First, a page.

Day Time Event Period Survey Actual
Monday 8:30am Empire Manufacturing Apr 8 10.1
Tuesday 9:15am Industrial Production MoM Mar 0.20%
Tuesday 10:00am NAHB Housing Market Index Apr 63
Wednesday 7:00am MBA Mortgage Applications Apr. 12
Wednesday 10:00am Wholesale Inventories MoM Feb 0.30%
Wednesday 2:00pm Federal Reserve Beige Book
Thursday 8:30am Retail Sales Advance MoM Mar 1.00%
Thursday 8:30am Retail Sales Ex Auto MoM Mar 0.70%
Thursday 8:30am Retail Sales Ex Auto and Gas Mar 0.40%
Thursday 8:30am Philadelphia Fed Bus. Outlook Apr 11
Thursday 8:30am Initial Jobless Claims 13-Apr 205,000
Thursday 8:30am Continuing Claims 6-Apr 1.72 mm
Thursday 9:45am Markit US Manufacturing PMI Apr P 52.8
Thursday 9:45am Markit US Services PMI Apr P 55
Thursday 10:00am Business Inventories
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Brian's Technical Take
March 20th was the date of the last FOMC when the Fed surprised markets by reducing its 2019 rate hike expectations from two to zero while forecasting an end to its balance sheet reduction, QT, by September. The dovish tone drove the curve sharply lower and inverted the 3M - 10 Yr Treasury spread for the first time since 2007. This led the rate sensitive financials to experience their worst weekly performance since 2011, while the broader S&P 500 Index experienced its largest pullback since the rally that began off the December loss.
While the direction of the move in rates was less clear, the magnitude was expected. In the February 26th MIDDAY UPDATE we highlighted the extreme coiling price action of the 20-year duration Treasury bond ETF (ticker TLT) which we were able to measure by the low spread between the upper and lower Bollinger Bands. "Time will tell which direction this plays out, but the treasury market could be on the cusp of a significant transition from consolidation to trend. The battle lines are clearly defined and the growing pressure between buyers and sellers is high. If recent history is a reliable guide, the ensuing move is going be powerful."
The dovish FOMC in late March drove the TLT ETF above major technical resistance at the 123 level. The TLT has shown an extreme sensitivity to this level on countless occasions since the summer of 2017. Now as bond prices have seen a relatively modest pullback through the first half of April, the TLT is now retesting the 123 breakout level. If prior resistance now turns into support, common technical price action, the TLT could be ready to resume its uptrend and thus yields lower. Over the short term that may not bode well for regional bank KRE ETF which has rallied more than 12% off their late March lows.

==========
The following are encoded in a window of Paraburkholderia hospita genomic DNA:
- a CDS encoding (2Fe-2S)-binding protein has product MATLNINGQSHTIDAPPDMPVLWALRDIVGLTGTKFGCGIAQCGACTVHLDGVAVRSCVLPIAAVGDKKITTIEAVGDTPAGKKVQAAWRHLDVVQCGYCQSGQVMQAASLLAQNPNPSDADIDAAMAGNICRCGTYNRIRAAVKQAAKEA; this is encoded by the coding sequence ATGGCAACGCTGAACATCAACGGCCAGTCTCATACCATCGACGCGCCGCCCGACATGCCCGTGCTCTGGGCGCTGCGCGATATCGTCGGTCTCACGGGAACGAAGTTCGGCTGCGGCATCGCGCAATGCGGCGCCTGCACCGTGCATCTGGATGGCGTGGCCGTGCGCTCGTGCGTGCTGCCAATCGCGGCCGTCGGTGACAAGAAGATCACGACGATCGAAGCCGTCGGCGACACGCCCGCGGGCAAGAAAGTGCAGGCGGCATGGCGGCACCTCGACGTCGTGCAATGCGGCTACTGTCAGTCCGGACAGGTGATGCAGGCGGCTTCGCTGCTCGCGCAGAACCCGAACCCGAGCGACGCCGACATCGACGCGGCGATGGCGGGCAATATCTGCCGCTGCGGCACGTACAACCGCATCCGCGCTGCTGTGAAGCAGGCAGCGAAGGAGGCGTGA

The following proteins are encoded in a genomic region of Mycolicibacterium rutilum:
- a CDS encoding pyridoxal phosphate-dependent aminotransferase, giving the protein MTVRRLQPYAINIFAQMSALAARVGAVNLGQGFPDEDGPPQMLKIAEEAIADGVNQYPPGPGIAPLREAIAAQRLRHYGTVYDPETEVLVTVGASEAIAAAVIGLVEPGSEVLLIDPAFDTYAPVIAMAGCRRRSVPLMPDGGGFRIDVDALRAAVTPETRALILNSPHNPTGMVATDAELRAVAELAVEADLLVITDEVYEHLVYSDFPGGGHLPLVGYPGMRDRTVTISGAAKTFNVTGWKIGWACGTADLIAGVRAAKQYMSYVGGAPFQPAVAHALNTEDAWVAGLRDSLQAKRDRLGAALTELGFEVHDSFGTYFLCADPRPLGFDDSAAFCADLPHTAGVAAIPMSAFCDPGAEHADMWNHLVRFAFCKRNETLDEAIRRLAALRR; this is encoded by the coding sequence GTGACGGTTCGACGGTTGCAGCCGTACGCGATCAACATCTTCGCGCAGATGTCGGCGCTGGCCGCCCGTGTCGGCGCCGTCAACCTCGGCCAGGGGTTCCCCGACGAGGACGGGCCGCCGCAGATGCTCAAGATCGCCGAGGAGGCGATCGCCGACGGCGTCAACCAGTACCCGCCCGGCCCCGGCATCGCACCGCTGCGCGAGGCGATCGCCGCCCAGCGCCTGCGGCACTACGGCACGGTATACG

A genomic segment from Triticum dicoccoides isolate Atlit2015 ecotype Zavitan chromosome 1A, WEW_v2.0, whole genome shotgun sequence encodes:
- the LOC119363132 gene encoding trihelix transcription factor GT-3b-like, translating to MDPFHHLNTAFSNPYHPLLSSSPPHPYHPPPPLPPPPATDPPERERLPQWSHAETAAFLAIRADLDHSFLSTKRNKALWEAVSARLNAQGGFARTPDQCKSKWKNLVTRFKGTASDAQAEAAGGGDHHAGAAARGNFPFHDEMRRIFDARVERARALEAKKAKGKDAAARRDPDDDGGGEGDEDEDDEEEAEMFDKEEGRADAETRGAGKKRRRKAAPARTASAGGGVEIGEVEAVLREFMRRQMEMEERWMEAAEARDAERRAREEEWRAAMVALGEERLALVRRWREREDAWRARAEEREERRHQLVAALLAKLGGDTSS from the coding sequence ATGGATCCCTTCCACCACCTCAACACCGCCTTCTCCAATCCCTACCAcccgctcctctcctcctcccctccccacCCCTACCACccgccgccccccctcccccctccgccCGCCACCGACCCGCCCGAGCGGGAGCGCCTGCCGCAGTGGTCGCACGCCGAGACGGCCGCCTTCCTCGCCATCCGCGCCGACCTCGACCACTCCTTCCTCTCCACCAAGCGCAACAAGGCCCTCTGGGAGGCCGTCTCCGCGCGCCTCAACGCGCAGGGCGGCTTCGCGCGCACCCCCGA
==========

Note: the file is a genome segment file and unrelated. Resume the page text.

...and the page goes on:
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Nasdaq's Market Intelligence Desk (MID) Team includes:
Charles Brown is Associate Vice President on The Market Intelligence Desk with over 20 years of equity capital markets experience. Charlie has extensive knowledge of equity trading on both floor and screen based marketplaces. Charlie assists with the management of The Market Intelligence Desk and works with Nasdaq listed companies providing them with insightful objective trading analysis.
Steven Brown is a Managing Director on the Market Intelligence Desk (MID) at Nasdaq with over twenty years of experience in equities. With a focus on client retention he currently covers the Financial, Energy and Media sectors.
Christopher Dearborn is a Managing Director on the Market Intelligence Desk (MID) at Nasdaq. Chris has over two decades of equity market experience including floor and screen based trading, corporate access, IPOs and asset allocation. Chris is responsible for providing timely, accurate and objective market and trading-related information to Nasdaq-listed companies.
Brian Joyce, CMT is a Managing Director on the Market Intelligence Desk (MID) at Nasdaq. Before joining Nasdaq Brian spent 16 years as an institutional trader executing equity and options orders for both the buy side and sell side. He also provided trading ideas and wrote technical analysis commentary for an institutional research offering. Brian focuses on helping Nasdaq's Financial, Healthcare and Transportation companies, among others, understand the trading in their stock. Brian is a Chartered Market Technician (CMT).
Michael Sokoll, CFA is Associate Vice President on the Market Intelligence Desk (MID) at Nasdaq with over 25 years of equity market experience. In this role, he manages a team of professionals responsible for providing NASDAQ-listed companies with real-time trading analysis and objective market information.